The Whittington Hospital in North London has signed a ten-year contract with Sectra to provide a PACS, RIS and vendor neutral archive.

The Sectra system will replace a PACS from Siemens Healthcare, originally procured in 2001, well before the PACS contracts negotiated by the NPfIT.

Originally, the Siemens PACS was implemented to deal with the problem of films being lost between the X-ray department and the A&E department, with a full implementation following in 2004.

The previous RIS system from iSoft (originally known as Amersham) was procured in the mid-1990s.

David Grant, chief information officer of Whittington Health, said that the Sectra PACS, which is a web-based solution, was chosen because the product is “very integrated, easy-to-use and fairly intuitive in its design.

“We liked the fact that there were some modules that were really innovative, such as dose-tracking, which is a way of automatically recording the dosage of exposures, so we would get a cumulative radiation exposure on a given patient.”

Although the Whittington hadn’t been committed to having one supplier for PACS, RIS and VNA, it did want to minimise the number of “brokers”, said Grant.

“Where we had suffered in the past was from having lots of different brokers communicating or not communicating with each other and producing system failures.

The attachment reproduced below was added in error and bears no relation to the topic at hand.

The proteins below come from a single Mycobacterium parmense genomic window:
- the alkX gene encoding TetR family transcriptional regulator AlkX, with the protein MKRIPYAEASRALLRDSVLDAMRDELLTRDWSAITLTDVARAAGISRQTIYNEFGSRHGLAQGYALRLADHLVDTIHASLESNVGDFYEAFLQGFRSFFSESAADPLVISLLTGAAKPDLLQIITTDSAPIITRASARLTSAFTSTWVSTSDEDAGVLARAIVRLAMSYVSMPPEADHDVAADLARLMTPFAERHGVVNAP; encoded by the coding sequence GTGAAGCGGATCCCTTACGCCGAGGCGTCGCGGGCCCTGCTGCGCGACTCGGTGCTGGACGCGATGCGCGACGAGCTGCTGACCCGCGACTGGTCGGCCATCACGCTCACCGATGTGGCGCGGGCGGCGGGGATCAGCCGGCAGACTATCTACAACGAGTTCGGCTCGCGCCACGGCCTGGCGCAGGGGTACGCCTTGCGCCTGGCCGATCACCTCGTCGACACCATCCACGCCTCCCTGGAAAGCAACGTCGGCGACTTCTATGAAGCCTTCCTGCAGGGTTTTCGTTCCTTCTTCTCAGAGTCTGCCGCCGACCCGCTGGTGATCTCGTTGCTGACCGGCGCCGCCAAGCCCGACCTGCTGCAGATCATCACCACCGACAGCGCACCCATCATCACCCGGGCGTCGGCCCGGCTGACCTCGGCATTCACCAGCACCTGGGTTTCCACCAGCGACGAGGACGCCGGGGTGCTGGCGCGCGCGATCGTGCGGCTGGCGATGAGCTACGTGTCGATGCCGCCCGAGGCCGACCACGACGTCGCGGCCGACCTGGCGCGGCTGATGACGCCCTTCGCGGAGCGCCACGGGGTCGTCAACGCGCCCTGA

“So integration for us had to be seamless and as built-in to the product as we could possibly get. [We want any] application, even if it is a separate company’s application, to be launched from the desktop of the Sectra PACS.”

The addition of a VNA means that all digital images will be held in a single repository, so that clinicians will be able to retrieve any image with a single mouse-click.

“Whether the x-ray is from 2004 or 2013, we will be able to retrieve it without first having to pull it from one archive into a current archive, then to view it, which we have to do now,” said Grant.

Later in the year, the electronic patient record system will go live, which will further improve integration, added Grant.

“The beauty of that from a clinical point of view is that there is just a single sign-on – once you’ve gained appropriate access into the EPR, you can get into the PACS, or the VNA, and you don’t have to keep logging in all the time.”

Grant said he expected that migration from existing systems would be challenging: “It will take a little while to configure and to migrate the data, because we have data going back to 2001.

“For plain films, we’ve got 12 years’ worth of data. For the complex imaging, we’ve got nine years worth of data.”

Implementation of the Sectra solution has already started, and is planned to go live in October this year.